And there, in the laser tag bar, without a seemingly rational reason, I lost my shit and bawled in the arms of four co-workers and blubbered on about a little boy who was killed and why are we killing each other and what is wrong with our children that they have to take lives? How can we raise children to be confident and happy when I can’t even be sure that they will be safe in their cafeteria? Or their classroom? I know the innocence of my 7 year old, the way he thinks about the world and I sobbed because there was a family who will never hear what their 7 yr old boy would’ve said as he started second grade or soccer or birthday parties.
That’s how I lost my shit on a Friday night with my teammates. That’s probably what we call a royal fuckup and in the true professional sense, I should probably go shove my head in the sand and start applying to other jobs. But at the same time, if I can be completely candid, WE HAVE TO START TALKING ABOUT THIS. It’s why we’re all so shocked when Robin Williams kills himself or when another shooting happens across the street from our office. It’s the reason we are so numb and fake and perfect. It’s why we value people with no real emotional bank and why some CEOs are only shells of actual people. I don’t say the right things all the time, or half the time, but I’m smart and a hard worker and I’m doing fairly well at my job. I have great feedback and I enjoy my work. But I know just yesterday when a friend at work admitted to having a hard week and said, “I can’t say that here. To anyone,” it’s a sign that we’re not allowing our work to have real-life people working there. I don’t want to work somewhere that I can’t be human. *These opinions are mine and not my employers. *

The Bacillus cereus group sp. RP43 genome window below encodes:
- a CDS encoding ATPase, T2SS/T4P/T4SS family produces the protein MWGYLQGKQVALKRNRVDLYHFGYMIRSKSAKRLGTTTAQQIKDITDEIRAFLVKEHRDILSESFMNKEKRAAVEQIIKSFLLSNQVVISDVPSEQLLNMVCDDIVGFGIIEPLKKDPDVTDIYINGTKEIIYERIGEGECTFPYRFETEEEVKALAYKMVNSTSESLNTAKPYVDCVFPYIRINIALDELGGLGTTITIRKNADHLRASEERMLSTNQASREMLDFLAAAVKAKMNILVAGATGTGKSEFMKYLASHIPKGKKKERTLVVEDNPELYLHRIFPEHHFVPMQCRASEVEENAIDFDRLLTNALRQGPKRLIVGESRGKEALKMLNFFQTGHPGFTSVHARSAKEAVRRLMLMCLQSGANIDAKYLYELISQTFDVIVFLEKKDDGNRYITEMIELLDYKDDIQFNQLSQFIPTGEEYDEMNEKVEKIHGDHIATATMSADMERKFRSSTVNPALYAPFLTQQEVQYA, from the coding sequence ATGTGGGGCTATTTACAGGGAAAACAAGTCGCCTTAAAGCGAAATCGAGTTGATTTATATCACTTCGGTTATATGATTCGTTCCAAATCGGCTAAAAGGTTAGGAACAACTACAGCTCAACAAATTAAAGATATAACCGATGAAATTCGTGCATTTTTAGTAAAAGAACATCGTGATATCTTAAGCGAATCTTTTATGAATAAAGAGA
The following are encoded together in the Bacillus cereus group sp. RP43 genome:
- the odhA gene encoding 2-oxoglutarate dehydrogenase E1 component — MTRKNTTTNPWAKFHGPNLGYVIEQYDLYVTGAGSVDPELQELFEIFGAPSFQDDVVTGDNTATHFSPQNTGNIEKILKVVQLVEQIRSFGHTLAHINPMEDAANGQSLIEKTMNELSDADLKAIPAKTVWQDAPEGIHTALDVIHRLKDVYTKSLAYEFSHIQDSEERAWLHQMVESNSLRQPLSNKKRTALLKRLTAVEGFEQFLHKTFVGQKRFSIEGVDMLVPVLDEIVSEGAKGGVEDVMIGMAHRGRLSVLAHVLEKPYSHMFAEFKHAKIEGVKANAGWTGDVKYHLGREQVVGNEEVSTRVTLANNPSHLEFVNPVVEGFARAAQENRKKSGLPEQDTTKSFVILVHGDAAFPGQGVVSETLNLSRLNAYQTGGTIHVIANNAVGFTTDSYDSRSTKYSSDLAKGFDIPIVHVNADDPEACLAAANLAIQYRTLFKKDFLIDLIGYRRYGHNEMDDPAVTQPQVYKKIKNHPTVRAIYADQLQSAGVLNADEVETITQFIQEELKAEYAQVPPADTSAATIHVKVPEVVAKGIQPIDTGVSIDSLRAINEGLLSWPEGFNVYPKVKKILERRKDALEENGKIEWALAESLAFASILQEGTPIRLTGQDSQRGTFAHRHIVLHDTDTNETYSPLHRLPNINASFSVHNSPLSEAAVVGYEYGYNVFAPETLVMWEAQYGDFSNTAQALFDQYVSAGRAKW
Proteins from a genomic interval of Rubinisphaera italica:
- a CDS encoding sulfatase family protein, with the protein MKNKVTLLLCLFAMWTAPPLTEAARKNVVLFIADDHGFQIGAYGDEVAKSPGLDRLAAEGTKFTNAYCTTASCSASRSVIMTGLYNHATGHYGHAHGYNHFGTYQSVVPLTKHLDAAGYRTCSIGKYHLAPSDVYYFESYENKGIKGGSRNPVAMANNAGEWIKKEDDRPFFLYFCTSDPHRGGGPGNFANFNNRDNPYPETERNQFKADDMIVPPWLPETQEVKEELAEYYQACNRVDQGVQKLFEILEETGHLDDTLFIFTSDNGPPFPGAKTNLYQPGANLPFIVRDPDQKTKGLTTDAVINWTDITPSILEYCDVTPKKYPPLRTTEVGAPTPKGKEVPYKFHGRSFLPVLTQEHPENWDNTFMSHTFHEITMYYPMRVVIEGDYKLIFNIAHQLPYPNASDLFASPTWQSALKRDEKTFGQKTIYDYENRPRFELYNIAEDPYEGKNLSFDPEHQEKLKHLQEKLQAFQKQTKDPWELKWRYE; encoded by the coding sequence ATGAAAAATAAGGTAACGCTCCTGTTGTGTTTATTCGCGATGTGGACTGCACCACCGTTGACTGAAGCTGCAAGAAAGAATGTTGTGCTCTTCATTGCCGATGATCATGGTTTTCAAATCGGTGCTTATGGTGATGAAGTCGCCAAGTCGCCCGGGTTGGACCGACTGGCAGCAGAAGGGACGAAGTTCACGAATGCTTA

“It’s not personal, it’s business.” It’s always personal. It’s personal because we’re people. And sometimes, in a perfect storm of bullshit, a person will lose their eferloving mind in the face of news and tragedy. I might not have handled that with grace, but I handled it as a person, a mom, a fiend, a co-worker, and a human.
I hope I’m forgiven for being those things. And I know the next time someone else is human, I’ll offer a breath, a hug, and forgiveness.